By Chris Willman
Updated December 14, 2007 at 05:00 AM EST
Lionel Deluy

Last year, Lupe Fiasco set himself apart from the rap pack with a debut full of brainy, Kanye-style positivity, including a laid-back skateboarding anthem, ”Kick, Push.” You might wonder what happened to that guy if you’ve read how his follow-up, The Cool, is a concept album about gangsta life. But in truth, only four songs address that story line — thankfully leaving the bulk of this CD to instead indulge in Fiasco’s divergent themes and musical explorations.

Want self-righteous anger? See ”Dumb It Down,” where he imitates fellow rappers and white execs urging him to get crass (”Pour champagne on the b—- !” he bellows satirically). Want blistering social commentary? Check out ”Little Weapon,” which conflates videogame violence with the real stuff. Want wistfulness? ”Fighters” laments that ”when the fighters are all around, all the lovers are underground.” Want bubblegum? Head to the album’s climax, the goofy, girl-crazy ”Go Baby Go.”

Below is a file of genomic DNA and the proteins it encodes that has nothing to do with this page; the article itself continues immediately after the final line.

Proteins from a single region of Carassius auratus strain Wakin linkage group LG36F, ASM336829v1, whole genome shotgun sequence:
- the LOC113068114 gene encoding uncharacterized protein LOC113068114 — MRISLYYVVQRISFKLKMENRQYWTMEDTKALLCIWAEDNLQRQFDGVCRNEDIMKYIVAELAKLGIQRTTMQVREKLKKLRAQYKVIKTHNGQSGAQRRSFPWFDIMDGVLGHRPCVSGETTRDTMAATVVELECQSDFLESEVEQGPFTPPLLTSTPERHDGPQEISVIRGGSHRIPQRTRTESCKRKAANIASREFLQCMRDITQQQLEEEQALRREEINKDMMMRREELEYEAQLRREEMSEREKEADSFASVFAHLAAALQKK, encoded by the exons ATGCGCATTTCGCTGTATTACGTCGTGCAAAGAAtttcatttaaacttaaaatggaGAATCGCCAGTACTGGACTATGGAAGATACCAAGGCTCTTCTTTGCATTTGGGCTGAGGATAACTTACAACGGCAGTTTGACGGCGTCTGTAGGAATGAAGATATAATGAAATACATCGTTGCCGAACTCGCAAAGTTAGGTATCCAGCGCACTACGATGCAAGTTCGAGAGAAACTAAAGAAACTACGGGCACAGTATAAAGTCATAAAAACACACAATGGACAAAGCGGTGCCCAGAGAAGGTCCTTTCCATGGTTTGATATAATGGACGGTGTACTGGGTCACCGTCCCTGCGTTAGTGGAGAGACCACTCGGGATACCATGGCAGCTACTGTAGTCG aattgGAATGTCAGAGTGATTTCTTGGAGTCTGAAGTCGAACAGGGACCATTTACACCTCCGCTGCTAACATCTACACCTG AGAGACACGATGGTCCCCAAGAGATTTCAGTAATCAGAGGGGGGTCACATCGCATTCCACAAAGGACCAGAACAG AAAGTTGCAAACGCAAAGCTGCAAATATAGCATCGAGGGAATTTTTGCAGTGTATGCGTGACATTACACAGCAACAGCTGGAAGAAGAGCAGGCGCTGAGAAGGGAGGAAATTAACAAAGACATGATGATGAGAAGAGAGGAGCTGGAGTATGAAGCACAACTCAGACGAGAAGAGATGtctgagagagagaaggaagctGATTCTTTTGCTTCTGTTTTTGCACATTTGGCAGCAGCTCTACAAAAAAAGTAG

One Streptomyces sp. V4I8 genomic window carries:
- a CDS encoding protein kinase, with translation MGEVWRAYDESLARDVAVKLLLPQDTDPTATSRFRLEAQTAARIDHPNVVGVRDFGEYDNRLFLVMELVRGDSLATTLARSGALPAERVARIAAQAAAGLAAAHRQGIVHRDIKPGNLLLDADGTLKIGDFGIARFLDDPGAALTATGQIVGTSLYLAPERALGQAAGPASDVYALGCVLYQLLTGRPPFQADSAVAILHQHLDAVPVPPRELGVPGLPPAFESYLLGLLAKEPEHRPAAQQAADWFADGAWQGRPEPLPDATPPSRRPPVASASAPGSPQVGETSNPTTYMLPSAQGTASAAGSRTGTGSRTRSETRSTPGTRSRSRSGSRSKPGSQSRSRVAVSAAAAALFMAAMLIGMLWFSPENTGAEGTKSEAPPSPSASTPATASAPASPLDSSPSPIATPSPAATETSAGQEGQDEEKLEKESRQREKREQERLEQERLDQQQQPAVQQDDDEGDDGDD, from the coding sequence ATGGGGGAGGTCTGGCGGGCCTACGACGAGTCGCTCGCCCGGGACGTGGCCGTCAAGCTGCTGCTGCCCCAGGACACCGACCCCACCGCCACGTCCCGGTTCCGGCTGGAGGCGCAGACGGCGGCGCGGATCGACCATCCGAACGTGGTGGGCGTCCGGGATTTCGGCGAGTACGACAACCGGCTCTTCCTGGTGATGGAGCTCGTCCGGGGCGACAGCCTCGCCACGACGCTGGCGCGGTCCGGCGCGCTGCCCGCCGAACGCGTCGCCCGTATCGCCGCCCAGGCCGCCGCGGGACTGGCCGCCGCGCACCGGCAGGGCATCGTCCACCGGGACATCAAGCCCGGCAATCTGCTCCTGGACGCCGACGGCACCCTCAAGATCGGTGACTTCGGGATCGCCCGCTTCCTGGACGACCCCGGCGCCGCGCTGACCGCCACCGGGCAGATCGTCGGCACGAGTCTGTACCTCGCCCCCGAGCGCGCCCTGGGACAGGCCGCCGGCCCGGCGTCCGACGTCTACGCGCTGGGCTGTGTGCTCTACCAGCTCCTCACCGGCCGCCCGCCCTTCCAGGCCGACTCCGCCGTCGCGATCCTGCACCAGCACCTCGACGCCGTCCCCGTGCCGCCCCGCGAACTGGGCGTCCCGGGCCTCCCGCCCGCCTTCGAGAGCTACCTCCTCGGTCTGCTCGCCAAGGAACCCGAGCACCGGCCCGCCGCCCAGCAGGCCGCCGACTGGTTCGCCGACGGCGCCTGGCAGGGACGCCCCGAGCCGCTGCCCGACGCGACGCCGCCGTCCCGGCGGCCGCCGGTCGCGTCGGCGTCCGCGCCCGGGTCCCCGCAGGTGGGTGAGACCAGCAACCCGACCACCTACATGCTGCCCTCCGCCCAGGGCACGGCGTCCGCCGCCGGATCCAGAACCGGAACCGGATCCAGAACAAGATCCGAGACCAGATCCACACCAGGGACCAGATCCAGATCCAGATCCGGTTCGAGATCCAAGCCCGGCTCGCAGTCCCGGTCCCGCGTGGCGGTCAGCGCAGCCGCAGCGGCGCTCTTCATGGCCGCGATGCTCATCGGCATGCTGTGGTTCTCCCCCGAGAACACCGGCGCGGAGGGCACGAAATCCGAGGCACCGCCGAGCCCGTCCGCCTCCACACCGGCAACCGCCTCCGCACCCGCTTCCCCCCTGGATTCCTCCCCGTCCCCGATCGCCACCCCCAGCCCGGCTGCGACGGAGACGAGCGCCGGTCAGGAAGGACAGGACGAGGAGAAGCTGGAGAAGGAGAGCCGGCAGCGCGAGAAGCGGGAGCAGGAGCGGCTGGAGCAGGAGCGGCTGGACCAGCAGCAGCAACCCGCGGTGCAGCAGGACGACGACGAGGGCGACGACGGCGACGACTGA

Sonically, he’s got the same kind of gratifying ADD going on. Some tracks, like ”Paris, Tokyo,” contrast his Twista-style rapid-fire delivery with a lazy rhythm that’s close to smooth jazz. ”Hello/Goodbye,” at the other extreme, has U.K. electro outfit U.N.K.L.E. providing a tense rock feel. Fiasco’s wide-ranging pop instincts rarely fail him, even on the few cuts that are steeped in the street-life narrative. It turns out randomness makes for a surprisingly unifying concept.
DOWNLOAD THIS: ”Hello/Goodbye”